Portrait (Profile of Norman C. Deck)
New Zealand, Australia
30 Mar 1878 - 19 Jun 1953
Norman Cathcart Deck was the youngest member of the Photographic Society of New South Wales (PSNSW), joining in 1896 the age of fourteen, and an active member of other smaller photographic associations such as the Ashfield Camera Club. He studied dentistry at the University of Sydney, graduating in 1906. Deck exhibited a solo show of his pictorialist inspired landscape photographs in 1912 hosted by the PSNSW 1. From 1913 to the mid-1940s he lived and worked as a missionary in the Solomon Islands. This is one of two portraits of Deck at the age of 24, in the peak of his early career, taken by Cazneaux. Deck sits with his body on a slight angle and his head at 90 degrees to the camera. He is well-dressed in a thick woollen three-piece suit, with silk tie and a stiff collar that sits slightly too big on his neck. His profile creates an asymmetry being slightly off-centre in the field of view. The viewer’s eye follows Deck’s gaze through the empty space of the portrait and down to the open photographic periodical which rests on his lap.
Harold Cazneaux was born in Wellington, New Zealand in 1878. His parents, Pierce Mott Cazneau and Emma Florence (née Bentley) worked in commercial studios in New Zealand before returning to settle permanently in Adelaide during the early 1890s. At the age of 18 Cazneaux went to work alongside his father at Hammer & Co studio as a retoucher. He moved to Sydney in 1904 to join the larger portrait firm, Freeman’s quickly ascending to the position of ‘chief operator’ (as camera portraitists were known). Studio work was highly formulaic, with little scope for creativity. Cazneaux used his time walking to and from work to experiment with pictorialist aesthetics 2. The PSNSW organised an exhibition of Cazneaux’s photographs in 1909, the first such solo exhibition of its kind in Australia. In 1916 he and fellow pictorialist photographer, Cecil Bostock founded the Sydney Camera Circle. The group was particularly interested in the how pictorialism could be adapted to and extended within an Australian context. The mechanised, standardised and frenetic pace of Freeman’s increasingly took its toll on Cazneaux’s creativity and health, and he resigned in 1917. He moved with his wife and daughters to the Sydney suburb of Roseville, and in 1920 he was employed as the official photographer for The Home magazine. This new position let him work in a varied indoor and outdoor environments. In 1938 Cazneaux was awarded an Honorary Fellow of the Royal Photographic Society of London. He continued to work until his death in 1953.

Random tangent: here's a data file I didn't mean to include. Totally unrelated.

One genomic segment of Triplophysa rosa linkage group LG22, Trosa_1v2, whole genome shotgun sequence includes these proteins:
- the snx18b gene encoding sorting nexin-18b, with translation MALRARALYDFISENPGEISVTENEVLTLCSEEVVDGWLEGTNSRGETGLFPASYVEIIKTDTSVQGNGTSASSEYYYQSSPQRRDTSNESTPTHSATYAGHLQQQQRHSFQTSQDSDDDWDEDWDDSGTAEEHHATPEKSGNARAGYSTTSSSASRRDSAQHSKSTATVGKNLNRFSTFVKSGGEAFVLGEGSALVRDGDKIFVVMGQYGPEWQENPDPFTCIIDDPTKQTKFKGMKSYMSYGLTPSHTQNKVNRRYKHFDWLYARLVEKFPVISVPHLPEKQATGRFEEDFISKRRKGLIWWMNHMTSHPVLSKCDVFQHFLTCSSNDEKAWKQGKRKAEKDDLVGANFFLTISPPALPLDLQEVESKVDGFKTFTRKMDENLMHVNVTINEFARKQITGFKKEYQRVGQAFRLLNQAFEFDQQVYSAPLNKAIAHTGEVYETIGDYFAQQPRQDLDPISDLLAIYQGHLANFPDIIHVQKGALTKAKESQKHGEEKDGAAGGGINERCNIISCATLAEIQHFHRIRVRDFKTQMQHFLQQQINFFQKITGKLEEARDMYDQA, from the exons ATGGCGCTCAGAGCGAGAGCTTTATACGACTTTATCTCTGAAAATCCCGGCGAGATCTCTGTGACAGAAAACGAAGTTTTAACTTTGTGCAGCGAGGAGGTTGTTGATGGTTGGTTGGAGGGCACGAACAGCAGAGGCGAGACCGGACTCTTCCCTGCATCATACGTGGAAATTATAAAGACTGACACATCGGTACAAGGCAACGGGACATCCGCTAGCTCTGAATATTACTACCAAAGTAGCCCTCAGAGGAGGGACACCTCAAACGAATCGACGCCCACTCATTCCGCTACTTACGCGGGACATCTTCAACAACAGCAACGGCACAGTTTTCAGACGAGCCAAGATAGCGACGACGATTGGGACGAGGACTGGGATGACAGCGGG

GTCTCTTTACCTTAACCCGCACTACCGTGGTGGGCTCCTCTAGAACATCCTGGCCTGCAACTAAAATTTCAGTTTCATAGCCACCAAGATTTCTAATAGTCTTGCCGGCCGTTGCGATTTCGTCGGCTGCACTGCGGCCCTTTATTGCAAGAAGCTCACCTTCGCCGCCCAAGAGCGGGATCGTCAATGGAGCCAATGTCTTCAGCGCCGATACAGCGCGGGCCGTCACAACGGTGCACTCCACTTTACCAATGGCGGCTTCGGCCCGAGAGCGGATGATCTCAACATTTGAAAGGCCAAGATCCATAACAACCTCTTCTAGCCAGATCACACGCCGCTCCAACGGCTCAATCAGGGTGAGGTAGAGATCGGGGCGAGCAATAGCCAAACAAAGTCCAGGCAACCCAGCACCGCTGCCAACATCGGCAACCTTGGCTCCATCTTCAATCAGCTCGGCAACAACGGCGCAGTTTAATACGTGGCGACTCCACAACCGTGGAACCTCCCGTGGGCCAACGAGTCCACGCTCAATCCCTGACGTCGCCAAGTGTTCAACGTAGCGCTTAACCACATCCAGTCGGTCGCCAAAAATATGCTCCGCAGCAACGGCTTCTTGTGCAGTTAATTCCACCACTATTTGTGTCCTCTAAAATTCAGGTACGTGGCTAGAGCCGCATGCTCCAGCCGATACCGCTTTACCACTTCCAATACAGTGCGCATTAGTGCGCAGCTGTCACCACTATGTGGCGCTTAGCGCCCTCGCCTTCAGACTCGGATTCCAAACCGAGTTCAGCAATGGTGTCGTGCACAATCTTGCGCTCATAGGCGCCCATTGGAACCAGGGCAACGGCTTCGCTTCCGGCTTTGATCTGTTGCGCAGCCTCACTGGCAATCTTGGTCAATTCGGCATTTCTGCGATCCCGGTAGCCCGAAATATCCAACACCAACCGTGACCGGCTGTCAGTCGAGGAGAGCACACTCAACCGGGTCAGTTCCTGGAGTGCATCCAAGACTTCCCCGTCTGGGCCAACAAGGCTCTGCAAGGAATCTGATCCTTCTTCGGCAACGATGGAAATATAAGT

1. Gael Newton, ‘Australian Pictorial Photography: A survey of art photography from 1898 to 1938’, Art Gallery of New South Wales, Sydney p 8
2. Newton G 1988, ‘Shades of Light: Photography and Australia 1839-1988’, Australian National Gallery, Canberra p 85
gelatin silver photograph
14.8 x 10.8 cm image/sheet; 30.6 x 19.1 cm card
Signature & date
Signed l.r. card, pencil "H. Cazneaux". Not dated.
Gift of Norman Deck 1980
Not on display